Cipd Report the Value of Learning

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Change agenda

The value of learning
A new model of value and evaluation

This Change Agenda was written by Valerie Anderson, University of Portsmouth Business School.

The value of learning

1

Introduction

Human capital has become an important issue, and organisations are increasingly aware of the need to treat people development as a high-level strategic issue and systematically to analyse, measure and evaluate how investment in people creates value. Learning and training play a key part in the valuecreation process. HR professionals recognise the importance of aligning learning processes with organisational priorities and the need to assess, demonstrate and report on the value contribution that learning makes to the organisation.

The value of learning project In November 2006 the CIPD appointed members of the University of Portsmouth Business School to undertake research into this important area. This Change Agenda highlights the main findings from the project. The research indicates that a ‘one size fits all’ set of metrics to establish learning value is inappropriate. A wide-ranging approach is required, which involves: • aligning learning processes and investment to

organisational strategic priorities
using a range of methods to assess and evaluate

the contribution of learning
establishing the most relevant approaches to

assessing and reporting on the value of learning for the organisation.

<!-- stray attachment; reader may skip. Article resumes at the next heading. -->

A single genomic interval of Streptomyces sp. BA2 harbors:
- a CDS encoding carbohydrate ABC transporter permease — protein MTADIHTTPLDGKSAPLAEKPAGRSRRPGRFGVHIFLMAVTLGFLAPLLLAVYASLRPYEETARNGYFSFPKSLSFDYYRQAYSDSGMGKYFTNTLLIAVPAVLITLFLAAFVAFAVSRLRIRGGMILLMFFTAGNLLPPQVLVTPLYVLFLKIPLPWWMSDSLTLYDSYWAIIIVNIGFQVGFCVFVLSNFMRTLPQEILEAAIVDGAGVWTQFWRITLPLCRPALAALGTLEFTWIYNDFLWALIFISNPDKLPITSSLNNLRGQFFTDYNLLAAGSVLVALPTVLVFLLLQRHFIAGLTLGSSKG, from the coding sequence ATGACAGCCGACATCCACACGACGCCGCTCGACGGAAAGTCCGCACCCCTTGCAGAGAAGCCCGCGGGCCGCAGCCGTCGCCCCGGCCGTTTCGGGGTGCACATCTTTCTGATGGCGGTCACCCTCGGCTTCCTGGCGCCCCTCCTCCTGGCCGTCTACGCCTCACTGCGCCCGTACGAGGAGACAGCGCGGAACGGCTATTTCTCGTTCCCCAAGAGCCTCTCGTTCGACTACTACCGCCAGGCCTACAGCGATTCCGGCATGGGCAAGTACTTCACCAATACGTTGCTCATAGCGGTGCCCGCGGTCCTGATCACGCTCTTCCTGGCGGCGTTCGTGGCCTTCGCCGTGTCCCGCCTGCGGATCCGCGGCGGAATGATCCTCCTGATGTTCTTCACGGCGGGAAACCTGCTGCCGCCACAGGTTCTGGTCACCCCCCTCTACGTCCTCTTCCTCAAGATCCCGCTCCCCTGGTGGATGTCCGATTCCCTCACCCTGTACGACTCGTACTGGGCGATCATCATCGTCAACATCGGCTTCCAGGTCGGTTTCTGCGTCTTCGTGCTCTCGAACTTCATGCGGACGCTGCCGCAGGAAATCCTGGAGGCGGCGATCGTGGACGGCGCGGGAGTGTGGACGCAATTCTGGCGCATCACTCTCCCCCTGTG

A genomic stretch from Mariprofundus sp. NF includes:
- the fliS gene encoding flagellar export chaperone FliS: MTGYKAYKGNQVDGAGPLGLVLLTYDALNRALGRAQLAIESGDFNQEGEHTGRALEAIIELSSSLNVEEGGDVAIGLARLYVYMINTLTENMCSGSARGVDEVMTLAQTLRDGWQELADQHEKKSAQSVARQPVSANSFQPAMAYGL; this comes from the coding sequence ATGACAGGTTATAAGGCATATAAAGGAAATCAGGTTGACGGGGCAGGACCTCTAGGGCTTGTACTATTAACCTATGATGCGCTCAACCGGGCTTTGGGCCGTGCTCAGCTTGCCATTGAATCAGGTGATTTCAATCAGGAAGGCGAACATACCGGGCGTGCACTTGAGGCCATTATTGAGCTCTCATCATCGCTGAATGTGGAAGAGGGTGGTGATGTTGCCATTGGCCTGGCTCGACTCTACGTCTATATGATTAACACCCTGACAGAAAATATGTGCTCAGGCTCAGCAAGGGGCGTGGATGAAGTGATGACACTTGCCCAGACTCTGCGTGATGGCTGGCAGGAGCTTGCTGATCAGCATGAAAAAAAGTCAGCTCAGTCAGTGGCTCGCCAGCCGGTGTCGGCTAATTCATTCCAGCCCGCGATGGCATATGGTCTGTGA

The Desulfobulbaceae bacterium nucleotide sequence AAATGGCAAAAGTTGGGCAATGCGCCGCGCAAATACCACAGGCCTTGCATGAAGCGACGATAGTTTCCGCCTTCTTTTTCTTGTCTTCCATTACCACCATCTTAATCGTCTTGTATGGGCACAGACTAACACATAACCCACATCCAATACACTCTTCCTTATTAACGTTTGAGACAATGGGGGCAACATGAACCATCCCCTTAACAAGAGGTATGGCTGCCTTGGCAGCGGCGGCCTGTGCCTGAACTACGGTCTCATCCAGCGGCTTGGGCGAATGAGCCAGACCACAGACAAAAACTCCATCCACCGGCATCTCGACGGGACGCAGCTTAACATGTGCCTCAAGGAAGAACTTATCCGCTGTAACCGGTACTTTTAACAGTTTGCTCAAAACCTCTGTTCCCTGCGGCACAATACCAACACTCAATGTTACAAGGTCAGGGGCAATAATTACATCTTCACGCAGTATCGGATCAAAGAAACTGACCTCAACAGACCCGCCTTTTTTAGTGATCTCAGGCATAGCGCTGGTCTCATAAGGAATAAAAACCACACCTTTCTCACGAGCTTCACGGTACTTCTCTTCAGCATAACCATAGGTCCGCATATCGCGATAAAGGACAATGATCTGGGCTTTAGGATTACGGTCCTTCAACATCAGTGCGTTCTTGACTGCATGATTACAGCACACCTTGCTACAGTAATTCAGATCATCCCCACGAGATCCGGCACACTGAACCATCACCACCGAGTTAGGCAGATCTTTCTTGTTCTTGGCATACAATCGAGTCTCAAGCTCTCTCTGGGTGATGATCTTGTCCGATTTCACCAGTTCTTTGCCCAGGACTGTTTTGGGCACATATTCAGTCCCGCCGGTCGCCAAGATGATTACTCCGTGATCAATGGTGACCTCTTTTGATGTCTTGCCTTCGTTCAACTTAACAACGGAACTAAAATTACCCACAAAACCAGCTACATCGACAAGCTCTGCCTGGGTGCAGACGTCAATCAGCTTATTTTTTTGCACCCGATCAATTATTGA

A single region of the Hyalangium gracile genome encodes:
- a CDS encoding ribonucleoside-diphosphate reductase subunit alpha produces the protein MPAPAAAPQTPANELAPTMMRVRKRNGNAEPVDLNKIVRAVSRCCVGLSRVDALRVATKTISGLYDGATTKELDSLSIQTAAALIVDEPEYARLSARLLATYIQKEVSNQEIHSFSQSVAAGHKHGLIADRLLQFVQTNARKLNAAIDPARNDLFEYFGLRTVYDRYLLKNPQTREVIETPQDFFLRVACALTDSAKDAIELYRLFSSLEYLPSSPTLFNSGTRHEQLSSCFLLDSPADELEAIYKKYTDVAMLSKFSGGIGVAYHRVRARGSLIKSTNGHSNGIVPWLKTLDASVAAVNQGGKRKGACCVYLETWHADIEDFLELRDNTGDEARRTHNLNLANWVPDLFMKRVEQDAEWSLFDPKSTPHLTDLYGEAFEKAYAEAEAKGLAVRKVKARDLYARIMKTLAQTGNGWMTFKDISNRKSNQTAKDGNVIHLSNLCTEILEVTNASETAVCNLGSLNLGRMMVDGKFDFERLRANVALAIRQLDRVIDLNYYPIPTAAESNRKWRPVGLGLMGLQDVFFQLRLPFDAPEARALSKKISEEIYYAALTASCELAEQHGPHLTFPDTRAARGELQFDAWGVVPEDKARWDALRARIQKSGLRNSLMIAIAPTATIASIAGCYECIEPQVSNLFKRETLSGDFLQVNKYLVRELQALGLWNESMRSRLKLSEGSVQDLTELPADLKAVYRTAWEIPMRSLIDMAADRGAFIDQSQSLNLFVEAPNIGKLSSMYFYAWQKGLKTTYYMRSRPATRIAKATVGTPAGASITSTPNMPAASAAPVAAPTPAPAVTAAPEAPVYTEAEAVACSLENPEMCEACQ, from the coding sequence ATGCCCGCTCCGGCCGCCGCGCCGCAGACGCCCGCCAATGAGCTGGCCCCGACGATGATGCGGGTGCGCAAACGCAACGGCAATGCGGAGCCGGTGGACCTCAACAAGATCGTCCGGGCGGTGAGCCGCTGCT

2

The value of learning

Key challenges for value
and evaluation

Previous CIPD research has highlighted two areas of challenge 1 The evaluation challenge Learning and training professionals have always recognised the need to evaluate the effectiveness of learning and training interventions. Most traditional approaches to training evaluation (see, for example, Kirkpatrick 1975, and Bramley 2003) have advocated a series of levels through which an assessment is made of the effects of individual learning and training activities that include: The CIPD Partnership Model of Learning (Figure 1) • learners’ reactions to the learning experience • the learning achievements of participants • changes in job behaviour • the organisational effect of specific learning

2 The value challenge The development of learning capabilities has become a key feature of people development strategies in many organisations. Executive decision-makers are becoming aware that intellectual and knowledge assets form a large part of the intangible value of their organisation. To manage effectively their investment in human capital they require timely and relevant information to assess the extent to which investment in learning is contributing to organisational performance.

highlights the importance of delivering and validating cost-effective and collaborative learning processes that are aligned with the organisation’s strategic priorities. The model emphasises the importance of ensuring that: • learning processes deliver value to the organisation

interventions. Some practitioners (see, for example, Kearns 2005) have also suggested a calculation process to determine the economic return on investment (ROI) for individual learning and training processes. Although evaluation is a fundamental part of the work of learning and training professionals, it presents many challenges, some of which are summarised here: • Survey data (CIPD 2006b) suggests that 80% • learning resources are deployed in a cost-effective

way. However, ‘value’ is defined by the receivers of the learning and training contribution and not by the trainers who deliver or facilitate it. There is an urgent need for HR professionals to be able to demonstrate the value of learning to their organisation if senior decision-makers are to maintain their commitment to investment in learning and training.

of HRD professionals believe that training and development delivers more value to their organisation than they are able to...
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